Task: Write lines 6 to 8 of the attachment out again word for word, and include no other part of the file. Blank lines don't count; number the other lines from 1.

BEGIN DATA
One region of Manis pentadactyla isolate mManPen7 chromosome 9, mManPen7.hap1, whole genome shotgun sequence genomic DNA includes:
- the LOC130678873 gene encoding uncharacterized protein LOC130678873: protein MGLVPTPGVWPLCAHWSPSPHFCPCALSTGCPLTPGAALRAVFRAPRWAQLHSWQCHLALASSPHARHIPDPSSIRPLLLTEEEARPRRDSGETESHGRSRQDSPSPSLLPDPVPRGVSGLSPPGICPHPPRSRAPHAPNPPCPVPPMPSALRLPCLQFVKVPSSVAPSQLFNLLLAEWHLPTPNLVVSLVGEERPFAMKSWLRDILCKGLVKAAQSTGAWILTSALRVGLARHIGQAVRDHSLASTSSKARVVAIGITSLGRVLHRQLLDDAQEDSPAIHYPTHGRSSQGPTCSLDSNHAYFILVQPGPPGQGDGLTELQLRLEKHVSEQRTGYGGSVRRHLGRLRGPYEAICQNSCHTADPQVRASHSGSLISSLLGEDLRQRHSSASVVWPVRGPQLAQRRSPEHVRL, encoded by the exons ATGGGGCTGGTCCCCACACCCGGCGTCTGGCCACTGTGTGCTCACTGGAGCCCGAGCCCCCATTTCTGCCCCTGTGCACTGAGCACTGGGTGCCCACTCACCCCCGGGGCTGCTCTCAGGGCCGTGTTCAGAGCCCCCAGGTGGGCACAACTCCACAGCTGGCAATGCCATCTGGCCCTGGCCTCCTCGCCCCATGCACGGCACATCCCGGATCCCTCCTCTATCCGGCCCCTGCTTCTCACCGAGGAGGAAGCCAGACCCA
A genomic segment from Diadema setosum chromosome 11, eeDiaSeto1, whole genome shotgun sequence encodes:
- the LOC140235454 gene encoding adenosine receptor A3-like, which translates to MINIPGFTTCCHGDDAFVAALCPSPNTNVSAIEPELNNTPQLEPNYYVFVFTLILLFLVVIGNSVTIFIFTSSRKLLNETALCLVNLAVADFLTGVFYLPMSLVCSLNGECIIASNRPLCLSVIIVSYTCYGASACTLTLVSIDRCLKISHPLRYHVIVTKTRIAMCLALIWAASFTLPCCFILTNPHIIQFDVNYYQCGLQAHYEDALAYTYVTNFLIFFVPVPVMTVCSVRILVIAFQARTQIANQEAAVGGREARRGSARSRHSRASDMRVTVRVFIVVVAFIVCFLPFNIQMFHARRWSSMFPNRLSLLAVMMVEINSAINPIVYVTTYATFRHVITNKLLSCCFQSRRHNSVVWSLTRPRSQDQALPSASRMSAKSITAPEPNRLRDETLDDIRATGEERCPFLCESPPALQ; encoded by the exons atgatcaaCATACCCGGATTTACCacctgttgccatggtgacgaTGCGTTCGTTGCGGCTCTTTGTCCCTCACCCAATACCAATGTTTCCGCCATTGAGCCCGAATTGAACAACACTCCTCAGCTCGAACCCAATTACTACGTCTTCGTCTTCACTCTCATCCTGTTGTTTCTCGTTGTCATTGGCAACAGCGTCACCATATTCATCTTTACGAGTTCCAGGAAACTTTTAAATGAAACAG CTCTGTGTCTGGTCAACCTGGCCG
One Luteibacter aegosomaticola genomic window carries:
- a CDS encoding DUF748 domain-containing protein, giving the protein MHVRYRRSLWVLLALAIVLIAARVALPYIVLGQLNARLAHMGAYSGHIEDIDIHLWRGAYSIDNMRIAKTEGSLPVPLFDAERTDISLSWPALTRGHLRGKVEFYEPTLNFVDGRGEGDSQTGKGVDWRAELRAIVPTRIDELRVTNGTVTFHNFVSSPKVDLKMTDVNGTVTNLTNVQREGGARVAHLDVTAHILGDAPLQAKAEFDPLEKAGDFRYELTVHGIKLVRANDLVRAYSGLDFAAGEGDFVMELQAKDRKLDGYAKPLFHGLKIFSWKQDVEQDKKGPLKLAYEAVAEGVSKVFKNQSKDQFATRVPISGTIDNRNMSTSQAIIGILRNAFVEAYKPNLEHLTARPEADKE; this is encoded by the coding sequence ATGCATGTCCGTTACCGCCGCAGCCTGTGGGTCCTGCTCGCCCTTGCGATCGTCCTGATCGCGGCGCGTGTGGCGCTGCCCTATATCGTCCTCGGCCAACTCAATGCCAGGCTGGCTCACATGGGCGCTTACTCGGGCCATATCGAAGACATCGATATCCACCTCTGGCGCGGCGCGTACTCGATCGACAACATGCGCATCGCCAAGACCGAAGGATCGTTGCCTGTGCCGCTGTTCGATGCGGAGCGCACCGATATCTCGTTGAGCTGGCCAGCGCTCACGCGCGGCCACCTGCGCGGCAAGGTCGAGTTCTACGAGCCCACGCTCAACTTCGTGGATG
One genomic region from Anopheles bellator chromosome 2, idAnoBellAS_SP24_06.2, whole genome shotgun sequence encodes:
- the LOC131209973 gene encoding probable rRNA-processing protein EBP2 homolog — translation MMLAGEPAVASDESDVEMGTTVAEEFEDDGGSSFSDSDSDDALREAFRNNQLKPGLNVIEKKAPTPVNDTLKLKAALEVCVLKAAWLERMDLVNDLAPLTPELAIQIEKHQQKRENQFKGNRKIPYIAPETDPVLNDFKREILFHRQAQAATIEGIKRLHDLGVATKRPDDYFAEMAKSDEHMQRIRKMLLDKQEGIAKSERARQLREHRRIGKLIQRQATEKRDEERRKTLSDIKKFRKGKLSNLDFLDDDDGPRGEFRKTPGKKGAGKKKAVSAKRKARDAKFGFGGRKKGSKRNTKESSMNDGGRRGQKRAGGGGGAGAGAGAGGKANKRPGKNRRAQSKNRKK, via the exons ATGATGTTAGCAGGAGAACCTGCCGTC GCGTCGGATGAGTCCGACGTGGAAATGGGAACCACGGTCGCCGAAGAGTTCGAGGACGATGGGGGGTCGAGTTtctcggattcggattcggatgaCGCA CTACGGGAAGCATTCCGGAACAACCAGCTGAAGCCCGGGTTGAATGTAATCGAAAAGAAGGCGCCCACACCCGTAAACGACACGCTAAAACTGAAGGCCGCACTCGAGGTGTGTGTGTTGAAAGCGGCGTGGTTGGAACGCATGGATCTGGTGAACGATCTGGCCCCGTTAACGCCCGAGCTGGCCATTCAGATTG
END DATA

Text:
- a CDS encoding DUF748 domain-containing protein, giving the protein MHVRYRRSLWVLLALAIVLIAARVALPYIVLGQLNARLAHMGAYSGHIEDIDIHLWRGAYSIDNMRIAKTEGSLPVPLFDAERTDISLSWPALTRGHLRGKVEFYEPTLNFVDGRGEGDSQTGKGVDWRAELRAIVPTRIDELRVTNGTVTFHNFVSSPKVDLKMTDVNGTVTNLTNVQREGGARVAHLDVTAHILGDAPLQAKAEFDPLEKAGDFRYELTVHGIKLVRANDLVRAYSGLDFAAGEGDFVMELQAKDRKLDGYAKPLFHGLKIFSWKQDVEQDKKGPLKLAYEAVAEGVSKVFKNQSKDQFATRVPISGTIDNRNMSTSQAIIGILRNAFVEAYKPNLEHLTARPEADKE; this is encoded by the coding sequence ATGCATGTCCGTTACCGCCGCAGCCTGTGGGTCCTGCTCGCCCTTGCGATCGTCCTGATCGCGGCGCGTGTGGCGCTGCCCTATATCGTCCTCGGCCAACTCAATGCCAGGCTGGCTCACATGGGCGCTTACTCGGGCCATATCGAAGACATCGATATCCACCTCTGGCGCGGCGCGTACTCGATCGACAACATGCGCATCGCCAAGACCGAAGGATCGTTGCCTGTGCCGCTGTTCGATGCGGAGCGCACCGATATCTCGTTGAGCTGGCCAGCGCTCACGCGCGGCCACCTGCGCGGCAAGGTCGAGTTCTACGAGCCCACGCTCAACTTCGTGGATG
One genomic region from Anopheles bellator chromosome 2, idAnoBellAS_SP24_06.2, whole genome shotgun sequence encodes:
- the LOC131209973 gene encoding probable rRNA-processing protein EBP2 homolog — translation MMLAGEPAVASDESDVEMGTTVAEEFEDDGGSSFSDSDSDDALREAFRNNQLKPGLNVIEKKAPTPVNDTLKLKAALEVCVLKAAWLERMDLVNDLAPLTPELAIQIEKHQQKRENQFKGNRKIPYIAPETDPVLNDFKREILFHRQAQAATIEGIKRLHDLGVATKRPDDYFAEMAKSDEHMQRIRKMLLDKQEGIAKSERARQLREHRRIGKLIQRQATEKRDEERRKTLSDIKKFRKGKLSNLDFLDDDDGPRGEFRKTPGKKGAGKKKAVSAKRKARDAKFGFGGRKKGSKRNTKESSMNDGGRRGQKRAGGGGGAGAGAGAGGKANKRPGKNRRAQSKNRKK, via the exons ATGATGTTAGCAGGAGAACCTGCCGTC GCGTCGGATGAGTCCGACGTGGAAATGGGAACCACGGTCGCCGAAGAGTTCGAGGACGATGGGGGGTCGAGTTtctcggattcggattcggatgaCGCA CTACGGGAAGCATTCCGGAACAACCAGCTGAAGCCCGGGTTGAATGTAATCGAAAAGAAGGCGCCCACACCCGTAAACGACACGCTAAAACTGAAGGCCGCACTCGAGGTGTGTGTGTTGAAAGCGGCGTGGTTGGAACGCATGGATCTGGTGAACGATCTGGCCCCGTTAACGCCCGAGCTGGCCATTCAGATTG